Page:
Towers is the studio project of Kansas native, Chase Horseman. Recorded in bedrooms, basements and closets over two years, For Whatever We Were & What Will Never Be was completed in the summer of 2012. Sometimes it takes a hot minute for music to reach our dainty ears, but when it does, and it’s awesome and exciting, you can bet we want to share it with all of our loyal friends and readers. Although I’m a little late to the Towers party, I can’t help but introduce this album to you.
The album starts off quietly, subtly, slowly, with Horseman’s vocals accompanied by an unfaltering bass line. “For Whatever We Were” doesn’t take long to grow into something a little more fleshed out; piano and acoustic melodies join him at the chorus, and steady percussion soon after, starting Towers’ debut album off on a strong note.
“Head West” floats between soft, melodic verses and a powerful chorus. Isolated guitar leads the song off, eventually joined by Horseman’s plaintive vocals. Right when the lyrics get to the heart of the issue, full instrumentation kicks in. It’s impactful, to say the least.
One of the shortest tracks on the album, “Stand Alone”, clocks in at only 2:15, but what it lacks in length it makes up for with emotive lyrics. The song doesn’t try to be more than what it is, reaching its climax after just two verses, and ending elegantly.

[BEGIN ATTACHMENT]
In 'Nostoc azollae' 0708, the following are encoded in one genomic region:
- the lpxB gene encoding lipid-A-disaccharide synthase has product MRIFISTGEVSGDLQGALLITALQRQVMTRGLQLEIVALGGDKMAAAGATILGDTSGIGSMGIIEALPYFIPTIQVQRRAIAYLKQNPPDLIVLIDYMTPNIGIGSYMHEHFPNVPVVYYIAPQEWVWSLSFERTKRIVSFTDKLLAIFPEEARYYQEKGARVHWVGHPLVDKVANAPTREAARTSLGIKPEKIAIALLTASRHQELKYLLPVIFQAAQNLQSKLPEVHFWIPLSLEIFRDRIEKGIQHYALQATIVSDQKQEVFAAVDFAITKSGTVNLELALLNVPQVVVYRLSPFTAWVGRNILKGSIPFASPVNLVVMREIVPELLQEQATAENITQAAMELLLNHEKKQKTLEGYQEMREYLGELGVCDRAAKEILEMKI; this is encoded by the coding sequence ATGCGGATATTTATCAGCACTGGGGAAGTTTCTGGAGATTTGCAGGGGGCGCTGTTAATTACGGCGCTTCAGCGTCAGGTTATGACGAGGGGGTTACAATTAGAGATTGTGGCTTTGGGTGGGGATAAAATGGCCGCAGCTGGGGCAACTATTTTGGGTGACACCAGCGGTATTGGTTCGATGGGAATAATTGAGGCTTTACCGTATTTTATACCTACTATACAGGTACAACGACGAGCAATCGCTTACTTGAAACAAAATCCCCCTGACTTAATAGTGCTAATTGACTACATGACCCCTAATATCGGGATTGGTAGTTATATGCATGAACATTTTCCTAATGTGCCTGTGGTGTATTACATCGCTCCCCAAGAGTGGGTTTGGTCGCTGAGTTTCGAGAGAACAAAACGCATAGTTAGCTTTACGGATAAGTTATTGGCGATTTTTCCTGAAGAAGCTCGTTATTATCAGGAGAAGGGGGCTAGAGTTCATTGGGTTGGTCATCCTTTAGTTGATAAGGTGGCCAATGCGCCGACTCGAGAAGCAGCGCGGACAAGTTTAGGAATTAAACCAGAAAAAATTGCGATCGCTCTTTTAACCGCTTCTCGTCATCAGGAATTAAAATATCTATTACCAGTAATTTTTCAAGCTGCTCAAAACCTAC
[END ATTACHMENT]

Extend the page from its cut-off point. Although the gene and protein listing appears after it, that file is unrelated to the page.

Following is “Mt. Calvary”, possibly my favorite song on For Whatever We Were & What Will Never Be. The instrumentation, vocal delivery, and lyrics all come together to create a melancholy tone that I feel deep in my soul, and after a brief pause, a guitar solo kicks in that carries the song’s emotion perfectly to the end. Dark bass and foreboding percussion accompany this climactic solo, making the emotion in “Mt. Calvary” inescapable. It’s really the perfect storm of a song and was played on repeat for longer than I care to admit.
After a few more songs, the album ends with the ambient, instrumental swells of “Settling”. I usually prefer when songs end on, well, a “song” in a more traditional sense, but I feel like the album that preceded was so emotionally charged, that “Settling” was an appropriate sign off.
The highlight of the album is undoubtedly Horseman’s vocals. They carry the softness and earnestness of Justin Vernon, along with the poeticism in his lyric composition. The power held in those lyrics coupled with full, lush instrumentation and a definite skill in composing said instruments to very effectively communicate mood result in one of the best albums I’ve heard in quite some time.
The only unfortunate thing about For Whatever We Were & What Will Never Be is that it took so long to reach my ears. This album was enjoyable from start to finish, filled with indie rock and folk-tinged tracks that all worked wonderfully together in an album and were each lovely as standalone songs. It’s been difficult to put this album down, and I’m looking forward to months from now when I still think the same thing.